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Why are there so many homeless people in Coos County? What’s the solution for fixing this problem? What’s to blame for this. There is no simple answer to these questions.

Do we arrest homeless people for vagrancy, illegal camping or trespassing? Do we start an organization to buy one-way bus or train tickets out of town for these people?

Some think that’s an excellent idea. They’re fed up with how public safety calls involving thieving transients and illegal campers eat up an outsized portion of time for the Coos Bay and North Bend Police departments and the Coos County Sheriff’s Office.

Others think it’s a horrible, inhumane idea. If every city followed the same practice of shipping their problems somewhere else, the city would be a revolving door. The same train or bus that took some wanderers out of town also would drop off a few on the same stop.

There are many other arguments for and against. Excellent. Let’s keep talking.

The debate is helpful, in our eyes. It’s a community issue and it needs a community solution. The self-anointed experts that have been working on the problem for years if not decades obviously don’t have all the answers.

That, of course, is part of the problem: There are no easy answers.

But it helps to remember that Coos Bay’s problem isn’t just Coos Bay’s problem. Hang-wringing about the homeless and what to do about “them” is as common as a four-letter word from some members of the community.

Residents in every city seem to think their problem is worse than anyone else’s. The fact is, the problem is everywhere.

Few Oregon cities are untouched by homelessness. Some draw homeless for different reasons. It might be the temperate weather. It might be parks and greenways where homeless people can live. It might be an abundance of services provided to them. It might be the proximity to major highways or a railroad.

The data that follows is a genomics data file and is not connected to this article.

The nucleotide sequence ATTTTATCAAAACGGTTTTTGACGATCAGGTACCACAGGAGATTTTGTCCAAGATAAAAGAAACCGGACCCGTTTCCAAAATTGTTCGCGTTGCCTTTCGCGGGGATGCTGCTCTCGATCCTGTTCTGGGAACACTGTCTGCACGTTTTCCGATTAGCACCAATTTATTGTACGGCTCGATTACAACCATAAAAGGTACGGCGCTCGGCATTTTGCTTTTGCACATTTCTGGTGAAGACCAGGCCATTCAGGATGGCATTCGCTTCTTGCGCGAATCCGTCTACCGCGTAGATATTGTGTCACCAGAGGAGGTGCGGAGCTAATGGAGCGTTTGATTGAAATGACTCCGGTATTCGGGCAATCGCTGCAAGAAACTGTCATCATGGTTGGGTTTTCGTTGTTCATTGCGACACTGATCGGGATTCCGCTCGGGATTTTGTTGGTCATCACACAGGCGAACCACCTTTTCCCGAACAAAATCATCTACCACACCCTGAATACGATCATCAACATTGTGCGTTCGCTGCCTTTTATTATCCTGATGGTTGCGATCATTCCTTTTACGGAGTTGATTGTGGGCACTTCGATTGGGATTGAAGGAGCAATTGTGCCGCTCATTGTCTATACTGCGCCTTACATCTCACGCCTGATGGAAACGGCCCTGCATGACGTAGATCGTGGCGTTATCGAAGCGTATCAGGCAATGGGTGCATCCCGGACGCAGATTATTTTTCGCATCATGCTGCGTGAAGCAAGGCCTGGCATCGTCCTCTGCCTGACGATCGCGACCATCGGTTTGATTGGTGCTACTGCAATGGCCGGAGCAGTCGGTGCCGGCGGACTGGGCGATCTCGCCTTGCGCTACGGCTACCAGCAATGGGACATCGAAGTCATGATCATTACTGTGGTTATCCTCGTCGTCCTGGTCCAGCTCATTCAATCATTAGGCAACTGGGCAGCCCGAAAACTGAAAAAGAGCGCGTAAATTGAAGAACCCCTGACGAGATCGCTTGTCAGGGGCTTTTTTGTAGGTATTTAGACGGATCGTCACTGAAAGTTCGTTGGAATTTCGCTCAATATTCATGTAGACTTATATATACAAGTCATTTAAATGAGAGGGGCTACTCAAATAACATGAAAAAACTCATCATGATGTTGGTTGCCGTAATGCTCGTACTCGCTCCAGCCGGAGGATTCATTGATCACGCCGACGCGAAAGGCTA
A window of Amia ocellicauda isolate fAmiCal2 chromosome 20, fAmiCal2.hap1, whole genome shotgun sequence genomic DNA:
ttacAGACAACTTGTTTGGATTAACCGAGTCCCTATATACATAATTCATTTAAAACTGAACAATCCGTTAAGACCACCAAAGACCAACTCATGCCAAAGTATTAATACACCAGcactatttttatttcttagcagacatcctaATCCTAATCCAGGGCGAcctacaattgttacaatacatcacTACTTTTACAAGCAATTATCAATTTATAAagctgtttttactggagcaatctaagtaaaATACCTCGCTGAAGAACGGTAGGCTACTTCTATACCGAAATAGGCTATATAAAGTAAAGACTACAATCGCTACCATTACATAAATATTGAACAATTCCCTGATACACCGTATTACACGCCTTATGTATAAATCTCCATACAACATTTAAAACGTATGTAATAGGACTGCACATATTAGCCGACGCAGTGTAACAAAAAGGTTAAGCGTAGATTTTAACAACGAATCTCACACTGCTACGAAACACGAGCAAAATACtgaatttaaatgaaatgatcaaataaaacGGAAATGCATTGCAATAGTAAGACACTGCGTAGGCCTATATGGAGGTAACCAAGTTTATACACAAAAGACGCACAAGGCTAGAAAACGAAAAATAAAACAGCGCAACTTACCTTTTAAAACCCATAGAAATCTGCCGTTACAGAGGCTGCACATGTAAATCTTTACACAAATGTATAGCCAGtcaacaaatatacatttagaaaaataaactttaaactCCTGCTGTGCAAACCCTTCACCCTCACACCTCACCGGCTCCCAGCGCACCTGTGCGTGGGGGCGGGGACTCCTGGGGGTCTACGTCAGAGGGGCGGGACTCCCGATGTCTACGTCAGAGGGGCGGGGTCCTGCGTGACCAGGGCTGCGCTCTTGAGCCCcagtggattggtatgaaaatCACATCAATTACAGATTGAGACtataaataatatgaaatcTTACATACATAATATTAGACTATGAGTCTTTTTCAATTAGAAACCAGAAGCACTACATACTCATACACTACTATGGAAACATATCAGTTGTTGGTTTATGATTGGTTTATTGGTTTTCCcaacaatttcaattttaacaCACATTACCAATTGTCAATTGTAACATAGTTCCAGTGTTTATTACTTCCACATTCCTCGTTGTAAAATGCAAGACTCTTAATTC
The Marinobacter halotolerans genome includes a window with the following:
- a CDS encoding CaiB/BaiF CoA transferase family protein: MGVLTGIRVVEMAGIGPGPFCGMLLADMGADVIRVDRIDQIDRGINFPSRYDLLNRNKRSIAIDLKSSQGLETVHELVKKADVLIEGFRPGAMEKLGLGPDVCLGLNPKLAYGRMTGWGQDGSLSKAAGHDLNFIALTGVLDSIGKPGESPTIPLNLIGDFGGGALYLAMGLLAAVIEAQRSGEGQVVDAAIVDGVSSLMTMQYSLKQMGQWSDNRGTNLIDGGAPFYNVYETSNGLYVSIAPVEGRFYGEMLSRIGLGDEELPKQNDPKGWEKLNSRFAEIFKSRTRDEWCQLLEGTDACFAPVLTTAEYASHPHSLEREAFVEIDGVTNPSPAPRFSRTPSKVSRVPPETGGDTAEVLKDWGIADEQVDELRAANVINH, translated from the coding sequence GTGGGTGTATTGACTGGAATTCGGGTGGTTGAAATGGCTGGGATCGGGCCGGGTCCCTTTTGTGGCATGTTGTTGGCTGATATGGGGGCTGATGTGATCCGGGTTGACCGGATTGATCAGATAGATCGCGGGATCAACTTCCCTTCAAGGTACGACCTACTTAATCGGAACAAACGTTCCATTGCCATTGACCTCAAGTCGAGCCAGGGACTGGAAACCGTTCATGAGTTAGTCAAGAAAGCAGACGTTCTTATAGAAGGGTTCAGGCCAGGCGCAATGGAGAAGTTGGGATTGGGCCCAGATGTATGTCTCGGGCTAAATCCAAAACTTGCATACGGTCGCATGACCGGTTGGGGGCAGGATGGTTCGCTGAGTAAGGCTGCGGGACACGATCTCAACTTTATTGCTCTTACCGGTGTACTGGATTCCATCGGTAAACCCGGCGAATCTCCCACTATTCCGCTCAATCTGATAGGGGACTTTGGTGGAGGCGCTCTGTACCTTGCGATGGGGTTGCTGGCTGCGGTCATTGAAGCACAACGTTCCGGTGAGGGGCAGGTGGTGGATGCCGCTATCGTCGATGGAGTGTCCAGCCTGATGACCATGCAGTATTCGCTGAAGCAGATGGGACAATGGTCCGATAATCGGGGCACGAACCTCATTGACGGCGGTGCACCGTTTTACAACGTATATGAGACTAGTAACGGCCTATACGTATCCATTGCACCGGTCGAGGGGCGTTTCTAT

The idea of just putting the homeless on a bus has been tried. In fact, it’s even done in Chico, Calif. The Chico Police Department has something called HELP, the Homeless Evaluation Liaison Program, that provides bus tickets — but only if there’s a guarantee that a person is going home to families or friends who will support them.

Even San Francisco and Portland which aren’t exactly tough on the homeless, have programs that bus people out of town.

The differences between those programs and what some suggests is that in this case, the government wouldn’t be involved.

Honestly, we have no idea if or how it would work.

We need to be proactive in finding a remedy.

Coos Bay City Manager Rodger Craddock said the city is looking in holistic camping programs that some cities have implemented. This program involves working with churches and other local entities that might open up their parking lots and provide basic sanitation services during evening hours for those who have been living in their vehicles. While this is not a permanent solution, it’s a positive effort. The city has also helped with sanitation services at the Deveraux Center and other homeless camps where people pitched tents. Mental health services must be bolstered to help the mentally ill. While not all homeless people are mentally ill, many are. Some are even veterans that the Veterans Administration could help.

We give kudos to the Deveraux Center, which is supported through private grants and donations, for its continuing efforts to help the homeless with basic needs. Lashing out and placing blame on the center is not a solution to the problem.

The answer is not violence or vigilantism. We are not saying that citizens don’t have the right to defend themselves or their families and property. However, the use of deadly force could lead to legal ramifications, unless you are actively being attacked or defending a family member.

But we do know we need more dialogue on the problem, not less.

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